An appeals court has upheld a $372,000 verdict for a former South Carolina warden who claimed he was fired when he refused to go along with his bosses' criticism of security after a prison riot, court records show.
The decision Wednesday by the South Carolina Court of Appeals is the second such award upheld for wardens involved in the Oct. 29, 2003, riot at Lee Correctional Institution in Bishopville. A group of prisoners armed with homemade knives held two guards hostage for five hours at the maximum-security facility. The standoff eventually ended peacefully when officials met the inmates' demands by sending a television reporter inside the prison to listen to their complaints.
Henry Pridgen, an associate warden at the prison, accused top officials at the state Corrections Department of conspiring to have him fired because he wouldn't go along with their disapproval of the way the riot was handled. Following the riot, the prison agency's former inspector general, Charlie Sheppard, and operations director Bob Ward, criticized a security supervisor and wanted Pridgen to sign off on their accusations, according to Pridgen's attorney.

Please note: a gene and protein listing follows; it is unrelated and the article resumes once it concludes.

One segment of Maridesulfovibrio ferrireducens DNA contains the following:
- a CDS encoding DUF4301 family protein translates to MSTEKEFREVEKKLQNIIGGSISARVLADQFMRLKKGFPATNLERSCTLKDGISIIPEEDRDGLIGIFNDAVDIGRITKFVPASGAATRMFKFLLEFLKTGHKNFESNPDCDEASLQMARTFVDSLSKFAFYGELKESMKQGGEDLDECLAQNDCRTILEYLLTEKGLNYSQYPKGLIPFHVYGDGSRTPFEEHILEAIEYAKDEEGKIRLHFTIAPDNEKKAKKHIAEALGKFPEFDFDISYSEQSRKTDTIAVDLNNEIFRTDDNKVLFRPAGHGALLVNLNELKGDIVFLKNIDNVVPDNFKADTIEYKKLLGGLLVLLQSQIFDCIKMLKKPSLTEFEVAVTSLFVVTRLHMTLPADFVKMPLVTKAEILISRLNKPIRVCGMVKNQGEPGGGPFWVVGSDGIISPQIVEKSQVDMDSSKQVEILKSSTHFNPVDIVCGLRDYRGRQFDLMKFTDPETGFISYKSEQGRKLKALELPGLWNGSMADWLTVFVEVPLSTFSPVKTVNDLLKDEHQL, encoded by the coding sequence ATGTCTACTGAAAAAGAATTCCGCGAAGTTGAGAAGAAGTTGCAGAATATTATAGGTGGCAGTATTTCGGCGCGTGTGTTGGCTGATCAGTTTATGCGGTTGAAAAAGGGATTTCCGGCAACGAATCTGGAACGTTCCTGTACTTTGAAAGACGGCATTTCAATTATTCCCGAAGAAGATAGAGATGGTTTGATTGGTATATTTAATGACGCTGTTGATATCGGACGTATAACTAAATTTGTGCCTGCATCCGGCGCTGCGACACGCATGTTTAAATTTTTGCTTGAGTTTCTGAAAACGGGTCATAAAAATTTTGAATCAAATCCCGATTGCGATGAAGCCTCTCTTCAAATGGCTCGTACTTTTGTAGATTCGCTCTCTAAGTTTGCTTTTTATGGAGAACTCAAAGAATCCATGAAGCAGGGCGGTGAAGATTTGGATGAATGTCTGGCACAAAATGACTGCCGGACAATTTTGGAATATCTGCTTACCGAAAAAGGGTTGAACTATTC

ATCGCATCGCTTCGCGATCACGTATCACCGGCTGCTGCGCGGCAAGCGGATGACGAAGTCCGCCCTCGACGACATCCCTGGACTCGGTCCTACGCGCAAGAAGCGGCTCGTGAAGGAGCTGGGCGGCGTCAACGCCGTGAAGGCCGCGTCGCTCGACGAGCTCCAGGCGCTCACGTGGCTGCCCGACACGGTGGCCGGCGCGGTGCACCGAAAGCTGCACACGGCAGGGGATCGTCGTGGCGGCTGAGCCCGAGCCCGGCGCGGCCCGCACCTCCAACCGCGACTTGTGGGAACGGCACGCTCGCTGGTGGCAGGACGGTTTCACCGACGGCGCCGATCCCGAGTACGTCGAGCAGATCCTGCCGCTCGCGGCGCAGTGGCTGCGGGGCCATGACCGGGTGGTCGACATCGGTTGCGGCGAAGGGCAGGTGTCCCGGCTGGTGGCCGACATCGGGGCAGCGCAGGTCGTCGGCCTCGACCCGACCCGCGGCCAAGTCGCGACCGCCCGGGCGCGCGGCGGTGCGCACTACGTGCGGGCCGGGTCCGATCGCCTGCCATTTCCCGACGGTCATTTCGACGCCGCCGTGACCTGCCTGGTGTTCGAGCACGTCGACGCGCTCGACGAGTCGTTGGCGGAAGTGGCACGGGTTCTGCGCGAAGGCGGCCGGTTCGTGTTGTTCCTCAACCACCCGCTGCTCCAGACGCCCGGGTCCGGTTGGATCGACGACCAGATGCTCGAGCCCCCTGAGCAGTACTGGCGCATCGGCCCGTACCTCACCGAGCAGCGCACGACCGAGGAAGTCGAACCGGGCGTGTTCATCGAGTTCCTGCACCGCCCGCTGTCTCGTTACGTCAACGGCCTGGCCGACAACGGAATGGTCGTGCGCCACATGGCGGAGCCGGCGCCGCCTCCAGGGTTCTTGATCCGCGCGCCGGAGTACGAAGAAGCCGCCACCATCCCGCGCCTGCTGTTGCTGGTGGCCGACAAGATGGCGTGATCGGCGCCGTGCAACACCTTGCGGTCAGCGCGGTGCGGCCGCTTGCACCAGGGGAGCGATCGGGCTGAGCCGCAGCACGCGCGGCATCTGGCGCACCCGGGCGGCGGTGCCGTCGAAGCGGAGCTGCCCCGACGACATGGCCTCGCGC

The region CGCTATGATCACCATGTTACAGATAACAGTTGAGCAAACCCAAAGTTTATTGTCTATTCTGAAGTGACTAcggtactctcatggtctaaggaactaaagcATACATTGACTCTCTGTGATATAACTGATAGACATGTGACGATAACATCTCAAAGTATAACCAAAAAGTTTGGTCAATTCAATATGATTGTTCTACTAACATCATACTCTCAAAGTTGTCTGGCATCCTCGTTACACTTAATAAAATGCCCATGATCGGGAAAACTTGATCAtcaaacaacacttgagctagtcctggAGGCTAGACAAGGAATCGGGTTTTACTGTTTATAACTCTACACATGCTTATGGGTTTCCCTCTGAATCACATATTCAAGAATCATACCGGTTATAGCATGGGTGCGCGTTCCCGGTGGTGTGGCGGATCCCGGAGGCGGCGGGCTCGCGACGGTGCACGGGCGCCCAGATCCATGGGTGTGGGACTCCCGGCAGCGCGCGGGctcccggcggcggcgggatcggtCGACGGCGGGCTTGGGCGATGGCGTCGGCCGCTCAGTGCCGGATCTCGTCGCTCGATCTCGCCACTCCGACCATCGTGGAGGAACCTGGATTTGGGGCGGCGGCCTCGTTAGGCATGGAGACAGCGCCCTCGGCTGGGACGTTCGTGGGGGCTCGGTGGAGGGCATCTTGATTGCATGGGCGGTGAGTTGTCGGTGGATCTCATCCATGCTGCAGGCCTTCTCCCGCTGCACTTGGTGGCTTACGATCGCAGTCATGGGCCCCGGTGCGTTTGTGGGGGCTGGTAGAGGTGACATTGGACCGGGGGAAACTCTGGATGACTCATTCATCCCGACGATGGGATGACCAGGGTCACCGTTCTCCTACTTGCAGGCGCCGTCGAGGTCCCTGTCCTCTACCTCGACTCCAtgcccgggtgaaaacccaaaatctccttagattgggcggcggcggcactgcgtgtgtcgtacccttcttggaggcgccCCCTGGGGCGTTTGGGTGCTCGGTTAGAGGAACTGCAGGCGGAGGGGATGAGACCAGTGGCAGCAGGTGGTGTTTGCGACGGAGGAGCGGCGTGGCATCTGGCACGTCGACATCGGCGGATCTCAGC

Pridgen refused and was temporarily transferred to another prison before he was fired in May 2004, according to his attorney. Pridgen sued Sheppard, Ward and another official in 2005, and a Lexington County jury awarded him $372,000 after a nine-day trial in 2008.
In its Wednesday ruling, the state appeals court agreed with Pridgen that the trial judge had appropriately dismissed the prisons officials' arguments that they had acted within the scope of their jobs and should be entitled to immunity.